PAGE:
Noting that more PPB members will be retiring and resigning in the coming months, Allen said hiring will not keep pace with that demand. The Portland City Council recently authorized additional funding to help with the problem, including hiring back retired officers and increasing recruitment. With training taking 18 months, Allen said: “We will not be able to recruit, train and deploy officers faster than we expect to lose them for a while. In the meantime, we are going to have to ask for our community’s patience in dealing with situations [such as shoplifting and organized retail theft]. We look forward to a day when we can more effectively address public safety issues at a level that the community expects.”
While videos of other smash-and-grab thefts in luxury boutiques in California went viral last month on the news and social media, the problem of organized theft is not restricted to designer merchandise. Last month the Seattle Police Department arrested 35 people in an organized shopping ring after they stole thousands of dollars of merchandise from a downtown Target store. Those arrested were later released. The incident shows that high-ticket items aren’t always what thieves are after — Seattle police recently made an arrest and recovered two or three dozen pairs of $25 Old Navy jeans, said Sergeant Randall Huserik.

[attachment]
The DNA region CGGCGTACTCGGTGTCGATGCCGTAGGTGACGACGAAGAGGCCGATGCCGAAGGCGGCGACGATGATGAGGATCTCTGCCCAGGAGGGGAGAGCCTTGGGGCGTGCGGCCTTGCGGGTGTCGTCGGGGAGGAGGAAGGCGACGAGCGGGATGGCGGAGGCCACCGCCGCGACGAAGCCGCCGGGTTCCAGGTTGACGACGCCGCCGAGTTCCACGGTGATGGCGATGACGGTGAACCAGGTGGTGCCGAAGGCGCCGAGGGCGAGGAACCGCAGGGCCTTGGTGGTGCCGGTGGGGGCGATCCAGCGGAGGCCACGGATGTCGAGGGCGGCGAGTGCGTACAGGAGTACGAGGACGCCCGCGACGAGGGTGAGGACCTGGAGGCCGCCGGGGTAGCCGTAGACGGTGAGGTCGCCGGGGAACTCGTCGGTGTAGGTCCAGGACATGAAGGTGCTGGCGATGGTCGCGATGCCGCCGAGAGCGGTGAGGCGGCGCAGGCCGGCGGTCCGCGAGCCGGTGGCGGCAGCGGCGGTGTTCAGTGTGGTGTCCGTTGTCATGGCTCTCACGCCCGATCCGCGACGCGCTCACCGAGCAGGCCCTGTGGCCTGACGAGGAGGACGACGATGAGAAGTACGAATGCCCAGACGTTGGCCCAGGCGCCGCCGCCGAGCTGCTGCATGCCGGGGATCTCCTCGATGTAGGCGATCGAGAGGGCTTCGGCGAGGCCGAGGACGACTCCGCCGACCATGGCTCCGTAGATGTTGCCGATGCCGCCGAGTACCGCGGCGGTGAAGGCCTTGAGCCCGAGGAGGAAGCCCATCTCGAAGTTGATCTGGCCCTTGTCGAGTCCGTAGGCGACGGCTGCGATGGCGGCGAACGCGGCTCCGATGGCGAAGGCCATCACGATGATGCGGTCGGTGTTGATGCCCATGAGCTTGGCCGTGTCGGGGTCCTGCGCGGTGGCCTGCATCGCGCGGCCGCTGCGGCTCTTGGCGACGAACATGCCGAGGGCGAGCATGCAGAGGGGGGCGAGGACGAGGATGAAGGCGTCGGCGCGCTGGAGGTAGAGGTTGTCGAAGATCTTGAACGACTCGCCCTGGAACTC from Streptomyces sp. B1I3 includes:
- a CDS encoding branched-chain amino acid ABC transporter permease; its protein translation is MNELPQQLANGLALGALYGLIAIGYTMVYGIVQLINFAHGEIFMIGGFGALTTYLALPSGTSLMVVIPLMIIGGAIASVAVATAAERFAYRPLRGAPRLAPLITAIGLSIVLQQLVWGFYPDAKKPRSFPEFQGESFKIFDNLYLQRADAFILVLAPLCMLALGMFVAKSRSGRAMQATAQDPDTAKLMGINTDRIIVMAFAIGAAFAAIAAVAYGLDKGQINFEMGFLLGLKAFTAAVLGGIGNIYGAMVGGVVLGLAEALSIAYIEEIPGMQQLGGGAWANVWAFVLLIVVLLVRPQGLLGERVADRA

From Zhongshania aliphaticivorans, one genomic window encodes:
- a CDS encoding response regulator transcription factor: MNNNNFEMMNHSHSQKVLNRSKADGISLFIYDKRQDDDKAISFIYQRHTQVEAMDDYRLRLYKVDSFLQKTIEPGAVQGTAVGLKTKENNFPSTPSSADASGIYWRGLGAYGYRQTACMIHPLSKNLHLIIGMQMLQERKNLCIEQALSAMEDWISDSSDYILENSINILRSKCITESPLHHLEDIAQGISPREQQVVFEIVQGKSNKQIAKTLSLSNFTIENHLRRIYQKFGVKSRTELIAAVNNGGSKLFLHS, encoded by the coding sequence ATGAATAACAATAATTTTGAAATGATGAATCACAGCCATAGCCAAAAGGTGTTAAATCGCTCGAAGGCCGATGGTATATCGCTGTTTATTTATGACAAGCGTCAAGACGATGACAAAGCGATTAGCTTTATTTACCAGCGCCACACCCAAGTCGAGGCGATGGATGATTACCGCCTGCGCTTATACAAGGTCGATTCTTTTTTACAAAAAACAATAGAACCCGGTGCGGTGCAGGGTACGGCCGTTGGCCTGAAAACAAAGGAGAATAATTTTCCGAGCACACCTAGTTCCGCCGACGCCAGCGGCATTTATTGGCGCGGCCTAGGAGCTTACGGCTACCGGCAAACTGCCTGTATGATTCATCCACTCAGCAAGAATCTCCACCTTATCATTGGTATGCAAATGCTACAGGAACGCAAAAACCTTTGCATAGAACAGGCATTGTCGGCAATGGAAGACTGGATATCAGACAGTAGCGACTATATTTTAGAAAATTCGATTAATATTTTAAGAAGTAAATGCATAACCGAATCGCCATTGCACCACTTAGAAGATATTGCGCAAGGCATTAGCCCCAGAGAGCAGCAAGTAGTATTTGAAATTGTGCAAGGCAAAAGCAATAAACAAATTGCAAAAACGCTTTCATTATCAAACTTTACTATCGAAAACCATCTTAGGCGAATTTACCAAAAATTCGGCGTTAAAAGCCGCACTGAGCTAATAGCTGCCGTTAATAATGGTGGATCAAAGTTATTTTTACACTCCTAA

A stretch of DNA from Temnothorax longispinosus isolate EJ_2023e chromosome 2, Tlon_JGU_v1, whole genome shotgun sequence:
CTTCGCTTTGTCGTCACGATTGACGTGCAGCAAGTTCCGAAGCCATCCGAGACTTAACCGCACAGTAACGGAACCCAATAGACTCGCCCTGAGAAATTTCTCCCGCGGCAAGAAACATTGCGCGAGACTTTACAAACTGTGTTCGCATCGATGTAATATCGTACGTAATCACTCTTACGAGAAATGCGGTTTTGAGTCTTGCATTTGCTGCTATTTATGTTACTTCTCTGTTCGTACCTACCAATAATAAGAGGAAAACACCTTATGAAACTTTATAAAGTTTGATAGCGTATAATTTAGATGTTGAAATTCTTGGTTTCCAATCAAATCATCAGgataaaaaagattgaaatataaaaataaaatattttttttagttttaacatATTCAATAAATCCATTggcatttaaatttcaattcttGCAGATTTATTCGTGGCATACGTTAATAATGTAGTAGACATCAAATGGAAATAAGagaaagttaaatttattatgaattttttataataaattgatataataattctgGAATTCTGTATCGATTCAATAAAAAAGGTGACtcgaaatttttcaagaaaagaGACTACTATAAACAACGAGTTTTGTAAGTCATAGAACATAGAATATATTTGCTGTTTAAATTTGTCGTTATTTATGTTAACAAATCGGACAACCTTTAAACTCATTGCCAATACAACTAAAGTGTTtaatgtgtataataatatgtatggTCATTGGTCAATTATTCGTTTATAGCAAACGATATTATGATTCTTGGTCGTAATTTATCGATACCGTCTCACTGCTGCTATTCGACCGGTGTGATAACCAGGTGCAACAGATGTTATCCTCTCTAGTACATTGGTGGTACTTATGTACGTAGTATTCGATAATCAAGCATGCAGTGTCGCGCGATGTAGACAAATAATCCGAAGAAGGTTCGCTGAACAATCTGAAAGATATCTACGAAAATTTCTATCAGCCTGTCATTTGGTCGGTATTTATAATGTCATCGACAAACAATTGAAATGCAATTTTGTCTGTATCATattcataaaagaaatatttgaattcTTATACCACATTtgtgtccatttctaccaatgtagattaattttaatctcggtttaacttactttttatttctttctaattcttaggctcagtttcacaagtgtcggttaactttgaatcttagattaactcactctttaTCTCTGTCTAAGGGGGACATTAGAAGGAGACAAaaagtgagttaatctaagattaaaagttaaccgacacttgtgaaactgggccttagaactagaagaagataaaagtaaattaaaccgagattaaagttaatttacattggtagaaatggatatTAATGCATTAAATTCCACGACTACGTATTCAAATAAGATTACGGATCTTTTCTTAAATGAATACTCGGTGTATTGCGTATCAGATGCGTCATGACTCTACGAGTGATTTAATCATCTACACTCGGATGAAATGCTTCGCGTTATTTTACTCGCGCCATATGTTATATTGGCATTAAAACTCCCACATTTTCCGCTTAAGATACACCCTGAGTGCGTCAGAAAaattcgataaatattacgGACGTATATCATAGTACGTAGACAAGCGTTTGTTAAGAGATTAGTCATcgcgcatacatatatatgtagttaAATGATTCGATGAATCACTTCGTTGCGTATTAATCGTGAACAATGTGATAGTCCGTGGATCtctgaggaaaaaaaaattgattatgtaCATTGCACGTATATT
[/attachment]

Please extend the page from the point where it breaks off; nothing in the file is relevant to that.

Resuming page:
“Our trend isn’t toward bigger-ticketed items, but toward a lot of smaller-ticketed items in these crazy mass quantities. We’ve had situations where people are going into Ulta, Victoria’s Secret and places like that and stealing thousands and thousands of dollars of lingerie or makeup. It was quite obvious when you looked at the person that we arrested that this stuff is not going to fit you. You’re clearly not stealing it for yourself,” he said. “But it’s those items that can’t be traced through a serial number or a model number that can easily be turned around and resold.”
Huserik also noted that some of the incidents in Chicago and the Bay Area featured groups of up to 50 people.
As for the root cause of such thefts, he speculated about the proliferation of online marketplaces that makes selling stolen merchandise easier. “Certainly, technology has enhanced criminal activities in so many ways,” he said.